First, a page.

Archive for the ‘On Location’ Category

Fourths and Fifths

July 9, 2009

Happy belated Fourth, for those of you that managed to con your respective bosses into getting the night off. I was no so lucky, but then again like my good buddy Nick. When given the option of money or freedom I almost always choose the cash. (This is funny because if I’m salaried the money is always the same. Cursed work ethic!) At any rate, I made plans to party hard on Tuesday to make up for my culinary exploits over the weekend. When who should call me after I had already gone home for the day on Monday, but the boss!

Apparently, some major snafu happened in Seattle and they needed a caterer, at the Chinese Room, for 80. . .on WEDNESDAY! And with the Sales Manager out of town that cut our full time resources down by 33%. Plans were thrown into action; I raced out to Cash and Carry and managed to pull the event off with little to no snags. (Both Dish Washer and Sous Chef were out of town on respective business.) Which really confuses the hell out of me. This is the first time in my profession where as a caterer I hear of people taking vacation time in the busy season, let alone July! I was always under the impression that you never take time off starting May to September, but here I sit in an empty office. Now I will fully admit to bitterness, I have no one to pass the buck off to while I relax on the sandy beaches of where ever. (Mind you, I couldn’t afford to go there anyway, but it’s the principal of thing.) Granted, I’ll be taking time off on a really busy day to be the best man at a friends wedding, but that’s a day, not a week. Ah well, most of them earned it, and if I had the ability I just might have done it myself. </rant>

Anywho, Tuesday was a blast, I highly suggest you check out Jazzbones on a Tuesday for their live comedy. A lot of comics come through there and they like to try out new material on us on their way up (or down). And Sean Culver picks some truly awesome talent, man’s got skills I’ll give’em that. I think I over did it though, as I was attending the night’s festivities with my new roommate I bought round after round of Mandarin Moon. Where you have your typical pint of Blue Moon Pale Ale with orange slice squeezed in, and you add a shot of Mandarin Absolute. Imagine a punch to the mouth but your opponent’s fist is made of oranges. Good stuff but 5 in two hours is over kill, even for a guy my size. Thank the gods I live with in stumbling distance eh? No DUI for me.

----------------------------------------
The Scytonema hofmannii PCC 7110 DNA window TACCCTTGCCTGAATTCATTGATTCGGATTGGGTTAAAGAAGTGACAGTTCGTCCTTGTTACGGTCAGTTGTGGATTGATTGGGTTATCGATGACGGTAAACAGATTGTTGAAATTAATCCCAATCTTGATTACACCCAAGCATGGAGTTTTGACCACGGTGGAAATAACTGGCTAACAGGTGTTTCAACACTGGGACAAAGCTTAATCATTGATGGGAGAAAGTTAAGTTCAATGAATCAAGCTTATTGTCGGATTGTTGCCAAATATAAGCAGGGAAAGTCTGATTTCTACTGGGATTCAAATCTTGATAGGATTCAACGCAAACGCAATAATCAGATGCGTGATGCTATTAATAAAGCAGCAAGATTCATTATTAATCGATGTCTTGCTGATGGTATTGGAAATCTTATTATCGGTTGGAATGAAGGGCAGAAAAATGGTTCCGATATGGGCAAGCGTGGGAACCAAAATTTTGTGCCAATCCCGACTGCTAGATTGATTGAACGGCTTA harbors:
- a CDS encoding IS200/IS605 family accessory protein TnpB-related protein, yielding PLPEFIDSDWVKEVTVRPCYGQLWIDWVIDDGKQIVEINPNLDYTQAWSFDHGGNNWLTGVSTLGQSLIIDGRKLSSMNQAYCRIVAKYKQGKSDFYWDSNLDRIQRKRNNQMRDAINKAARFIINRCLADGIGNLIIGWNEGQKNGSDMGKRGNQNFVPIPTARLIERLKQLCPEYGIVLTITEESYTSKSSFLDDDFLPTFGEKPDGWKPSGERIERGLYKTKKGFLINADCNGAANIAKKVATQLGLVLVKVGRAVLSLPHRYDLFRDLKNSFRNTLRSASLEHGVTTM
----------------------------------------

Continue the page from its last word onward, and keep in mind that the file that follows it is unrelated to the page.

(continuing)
At any rate, the event Wednesday went swell, hang over and all. I did have to invent a wedding cake for them using bits of a fruit tray, chevre cheesecake, and sugar packets when the concierge forgot to order one for them. But they loved it, and even sent us home with their left over booze. Now that’s the kind of tip I can get behind! Time to get crackin’ for the weekend, lots more food to do, and with my Sous out of commission with a shredded right hand (sheet metal is apparently sharp, who knew?) I have some toil ahead of me.

Kitchen’s closed.



Longest Day of the Year

June 22, 2009


The ancient observance denoting the fact that the heavenly spheres are moving towards one of their respective extremes. In this case, Summer Solstice, and what better excuse do you need to put on your Sunday’s finest (which for me is still a chef coat) and drink the day away in sunny Tacoma. The longest day of the year has been a long time nemesis of mine, favoring the dark night as I do, the Day Star’s wrath has been a thorn in my side since I learned what a sun burn was. I have had to since abandon my gothic pale roots in favor of the farmer’s tan I now sport due to my morning commute. After years in the restaurant industry, lightless and windowless dungeons they were, the concept of a window is a largely enviable accoutrement to any chef’s domain. Even if it is a tad annoying for those “up with the sun” brunches.